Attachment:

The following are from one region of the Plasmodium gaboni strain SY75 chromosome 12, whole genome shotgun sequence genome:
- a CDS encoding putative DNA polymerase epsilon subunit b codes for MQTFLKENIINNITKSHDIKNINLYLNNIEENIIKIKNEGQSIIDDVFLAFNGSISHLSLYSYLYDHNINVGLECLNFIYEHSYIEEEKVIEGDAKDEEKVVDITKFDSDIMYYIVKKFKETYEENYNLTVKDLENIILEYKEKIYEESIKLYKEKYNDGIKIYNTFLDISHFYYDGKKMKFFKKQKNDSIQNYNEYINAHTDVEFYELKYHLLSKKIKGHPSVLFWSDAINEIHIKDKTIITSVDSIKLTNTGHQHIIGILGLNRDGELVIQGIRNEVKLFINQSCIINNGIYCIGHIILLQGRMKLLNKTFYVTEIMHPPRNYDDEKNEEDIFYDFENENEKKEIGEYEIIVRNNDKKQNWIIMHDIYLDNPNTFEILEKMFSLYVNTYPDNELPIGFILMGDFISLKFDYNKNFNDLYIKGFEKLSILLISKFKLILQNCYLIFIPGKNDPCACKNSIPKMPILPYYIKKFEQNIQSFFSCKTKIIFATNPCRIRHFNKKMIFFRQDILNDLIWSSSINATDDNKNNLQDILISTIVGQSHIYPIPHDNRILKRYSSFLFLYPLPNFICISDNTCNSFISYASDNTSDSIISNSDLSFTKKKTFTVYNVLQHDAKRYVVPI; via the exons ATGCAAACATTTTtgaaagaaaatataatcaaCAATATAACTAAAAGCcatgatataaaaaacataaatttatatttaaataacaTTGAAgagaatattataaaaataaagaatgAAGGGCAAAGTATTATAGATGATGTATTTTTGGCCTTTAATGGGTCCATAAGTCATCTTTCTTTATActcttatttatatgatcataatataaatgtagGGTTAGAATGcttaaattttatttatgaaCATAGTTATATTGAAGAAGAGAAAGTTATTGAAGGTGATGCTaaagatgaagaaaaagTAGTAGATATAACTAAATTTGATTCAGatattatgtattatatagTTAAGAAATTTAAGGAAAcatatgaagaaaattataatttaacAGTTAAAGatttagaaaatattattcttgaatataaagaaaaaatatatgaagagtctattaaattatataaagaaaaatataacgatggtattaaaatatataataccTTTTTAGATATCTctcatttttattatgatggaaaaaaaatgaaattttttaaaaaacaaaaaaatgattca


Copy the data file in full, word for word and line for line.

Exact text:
The following are from one region of the Plasmodium gaboni strain SY75 chromosome 12, whole genome shotgun sequence genome:
- a CDS encoding putative DNA polymerase epsilon subunit b codes for MQTFLKENIINNITKSHDIKNINLYLNNIEENIIKIKNEGQSIIDDVFLAFNGSISHLSLYSYLYDHNINVGLECLNFIYEHSYIEEEKVIEGDAKDEEKVVDITKFDSDIMYYIVKKFKETYEENYNLTVKDLENIILEYKEKIYEESIKLYKEKYNDGIKIYNTFLDISHFYYDGKKMKFFKKQKNDSIQNYNEYINAHTDVEFYELKYHLLSKKIKGHPSVLFWSDAINEIHIKDKTIITSVDSIKLTNTGHQHIIGILGLNRDGELVIQGIRNEVKLFINQSCIINNGIYCIGHIILLQGRMKLLNKTFYVTEIMHPPRNYDDEKNEEDIFYDFENENEKKEIGEYEIIVRNNDKKQNWIIMHDIYLDNPNTFEILEKMFSLYVNTYPDNELPIGFILMGDFISLKFDYNKNFNDLYIKGFEKLSILLISKFKLILQNCYLIFIPGKNDPCACKNSIPKMPILPYYIKKFEQNIQSFFSCKTKIIFATNPCRIRHFNKKMIFFRQDILNDLIWSSSINATDDNKNNLQDILISTIVGQSHIYPIPHDNRILKRYSSFLFLYPLPNFICISDNTCNSFISYASDNTSDSIISNSDLSFTKKKTFTVYNVLQHDAKRYVVPI; via the exons ATGCAAACATTTTtgaaagaaaatataatcaaCAATATAACTAAAAGCcatgatataaaaaacataaatttatatttaaataacaTTGAAgagaatattataaaaataaagaatgAAGGGCAAAGTATTATAGATGATGTATTTTTGGCCTTTAATGGGTCCATAAGTCATCTTTCTTTATActcttatttatatgatcataatataaatgtagGGTTAGAATGcttaaattttatttatgaaCATAGTTATATTGAAGAAGAGAAAGTTATTGAAGGTGATGCTaaagatgaagaaaaagTAGTAGATATAACTAAATTTGATTCAGatattatgtattatatagTTAAGAAATTTAAGGAAAcatatgaagaaaattataatttaacAGTTAAAGatttagaaaatattattcttgaatataaagaaaaaatatatgaagagtctattaaattatataaagaaaaatataacgatggtattaaaatatataataccTTTTTAGATATCTctcatttttattatgatggaaaaaaaatgaaattttttaaaaaacaaaaaaatgattca